Michael’s Movie n’ Music Monday was the brainchild of a long time past, but it finally came to fruition about mid-August. It started with me sharing the plethora of Disney movies that I have. And then I realized that the students loved the music in the movies almost as much as I did (If I were to have a ranking system, Disney music might be at the top for favorite music genera. Whoops.) I also realized that the music was a great way to understand the stories and an even better way to understand English. So I started just pausing the movies at during my favorite songs, passing out lyrics sheets and going though the songs with the music. It was a blast! The students love singing and never really get the chance to do that (more on this latter.) But what started with movies eventually just turned into me bringing my guitar to the computer room and teaching them songs. I eventually exhausted my library of movies as well. But this has been successful and one of the most fun things that I have done all year. Students practice English, learn about things like dynamics, tone and rhythm, and get to do something entirely new to them: choral singing.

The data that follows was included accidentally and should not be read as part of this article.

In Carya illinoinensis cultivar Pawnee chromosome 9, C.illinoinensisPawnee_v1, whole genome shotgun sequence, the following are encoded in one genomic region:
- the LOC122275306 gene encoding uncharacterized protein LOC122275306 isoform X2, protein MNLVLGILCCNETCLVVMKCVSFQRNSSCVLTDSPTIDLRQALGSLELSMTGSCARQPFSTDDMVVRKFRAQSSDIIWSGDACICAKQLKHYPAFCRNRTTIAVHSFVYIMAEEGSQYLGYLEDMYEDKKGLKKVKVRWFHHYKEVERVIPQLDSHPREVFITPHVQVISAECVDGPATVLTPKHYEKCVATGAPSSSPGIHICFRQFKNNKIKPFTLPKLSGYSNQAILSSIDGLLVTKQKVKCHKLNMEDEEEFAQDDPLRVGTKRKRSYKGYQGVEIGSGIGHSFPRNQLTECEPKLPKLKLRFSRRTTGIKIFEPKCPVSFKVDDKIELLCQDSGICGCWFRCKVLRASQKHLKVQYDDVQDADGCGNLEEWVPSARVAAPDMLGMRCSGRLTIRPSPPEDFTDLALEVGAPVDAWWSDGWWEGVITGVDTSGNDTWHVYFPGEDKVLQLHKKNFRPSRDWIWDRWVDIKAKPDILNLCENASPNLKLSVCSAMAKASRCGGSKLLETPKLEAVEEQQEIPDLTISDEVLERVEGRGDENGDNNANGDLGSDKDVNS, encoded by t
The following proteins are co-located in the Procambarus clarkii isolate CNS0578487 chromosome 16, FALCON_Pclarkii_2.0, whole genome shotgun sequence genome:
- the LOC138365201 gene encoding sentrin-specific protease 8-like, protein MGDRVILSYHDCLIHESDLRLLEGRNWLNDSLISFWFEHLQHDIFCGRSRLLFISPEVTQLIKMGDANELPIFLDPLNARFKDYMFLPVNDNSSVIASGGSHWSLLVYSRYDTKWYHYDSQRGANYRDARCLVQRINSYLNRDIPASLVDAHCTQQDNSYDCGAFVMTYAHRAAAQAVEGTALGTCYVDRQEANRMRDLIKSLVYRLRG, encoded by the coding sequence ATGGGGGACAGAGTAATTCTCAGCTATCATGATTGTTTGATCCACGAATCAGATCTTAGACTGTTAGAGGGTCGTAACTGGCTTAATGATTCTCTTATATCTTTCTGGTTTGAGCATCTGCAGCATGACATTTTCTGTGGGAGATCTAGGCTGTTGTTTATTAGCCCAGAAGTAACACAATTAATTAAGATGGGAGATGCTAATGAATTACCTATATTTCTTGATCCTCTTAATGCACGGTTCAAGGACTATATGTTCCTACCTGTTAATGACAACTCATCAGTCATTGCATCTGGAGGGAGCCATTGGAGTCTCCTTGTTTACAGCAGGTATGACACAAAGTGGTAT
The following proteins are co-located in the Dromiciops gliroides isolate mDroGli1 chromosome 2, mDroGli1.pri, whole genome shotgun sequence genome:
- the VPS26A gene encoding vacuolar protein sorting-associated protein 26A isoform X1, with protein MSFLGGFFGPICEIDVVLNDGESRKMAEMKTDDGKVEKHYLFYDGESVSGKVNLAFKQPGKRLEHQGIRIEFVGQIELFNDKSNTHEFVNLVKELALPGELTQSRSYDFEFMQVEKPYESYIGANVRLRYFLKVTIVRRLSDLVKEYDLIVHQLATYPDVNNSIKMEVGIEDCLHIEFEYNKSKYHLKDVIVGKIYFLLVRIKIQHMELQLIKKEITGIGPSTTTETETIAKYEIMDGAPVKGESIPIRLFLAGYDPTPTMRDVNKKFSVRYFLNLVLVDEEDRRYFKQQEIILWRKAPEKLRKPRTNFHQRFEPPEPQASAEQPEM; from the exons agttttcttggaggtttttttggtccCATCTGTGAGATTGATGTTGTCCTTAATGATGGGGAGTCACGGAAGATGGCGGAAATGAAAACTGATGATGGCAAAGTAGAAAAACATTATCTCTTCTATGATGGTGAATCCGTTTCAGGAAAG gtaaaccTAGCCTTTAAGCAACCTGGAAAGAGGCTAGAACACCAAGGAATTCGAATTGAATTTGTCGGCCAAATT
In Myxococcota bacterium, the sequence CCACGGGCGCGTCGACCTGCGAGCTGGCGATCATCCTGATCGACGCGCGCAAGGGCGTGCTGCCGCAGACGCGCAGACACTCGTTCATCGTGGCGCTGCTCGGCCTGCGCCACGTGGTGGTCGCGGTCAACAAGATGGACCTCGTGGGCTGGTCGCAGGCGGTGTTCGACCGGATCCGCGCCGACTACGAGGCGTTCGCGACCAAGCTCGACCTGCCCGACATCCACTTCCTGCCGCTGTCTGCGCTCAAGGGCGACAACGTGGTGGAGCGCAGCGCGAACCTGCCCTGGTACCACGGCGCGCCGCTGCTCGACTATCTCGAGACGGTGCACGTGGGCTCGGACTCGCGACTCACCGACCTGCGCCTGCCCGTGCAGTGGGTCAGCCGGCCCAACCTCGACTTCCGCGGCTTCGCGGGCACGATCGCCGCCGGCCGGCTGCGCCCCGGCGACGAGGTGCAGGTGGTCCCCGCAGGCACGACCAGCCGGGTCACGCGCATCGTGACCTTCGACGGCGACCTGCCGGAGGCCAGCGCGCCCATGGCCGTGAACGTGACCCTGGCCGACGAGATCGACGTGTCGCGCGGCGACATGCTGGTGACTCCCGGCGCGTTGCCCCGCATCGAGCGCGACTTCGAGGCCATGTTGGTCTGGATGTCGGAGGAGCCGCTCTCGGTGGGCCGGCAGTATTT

I have also have been playing football nearly every day with my male hostel students now and it has been a great way to connect with them since they are a little more reluctant to sing and a little bit less excitable about learning in the classroom setting. We always have a good time, and they feel free to ask me questions about all sorts of thing that they would never ask in class: Where’s your wife? Are girls good or bad for you? Why don’t you have children? What is Halloween? Have you ever drunk alcohol before? But really, sir, where is your wife? Have you ever been dancing? Are you sad you don’t have a wife? Is Santa Clause real? –all very pertinent questions in the eyes of 15-year-old Malay boys. Such questions make me realize how little I know about life, but maybe more surprisingly, that I too really have no idea how to explain Halloween.
But I have done a couple things thus far that have equally engaged all of my students. My biggest project of the year has now come to pass. It was my idea early in the year to have a larger community project with local schools to help unity and build the understanding for the importance of English. I wanted a community project that would involve students at not just my schools but others as well. So with the help of a few other ETAs we devised a SUPER camp in which we had 6 schools join from around the State of Pahang to enjoy an overnight camping experience in Maran, all while being immersed in English songs and games. The camp was Medieval themed and I have to say that the creation of the plan for the overall camp was one of my prouder moments.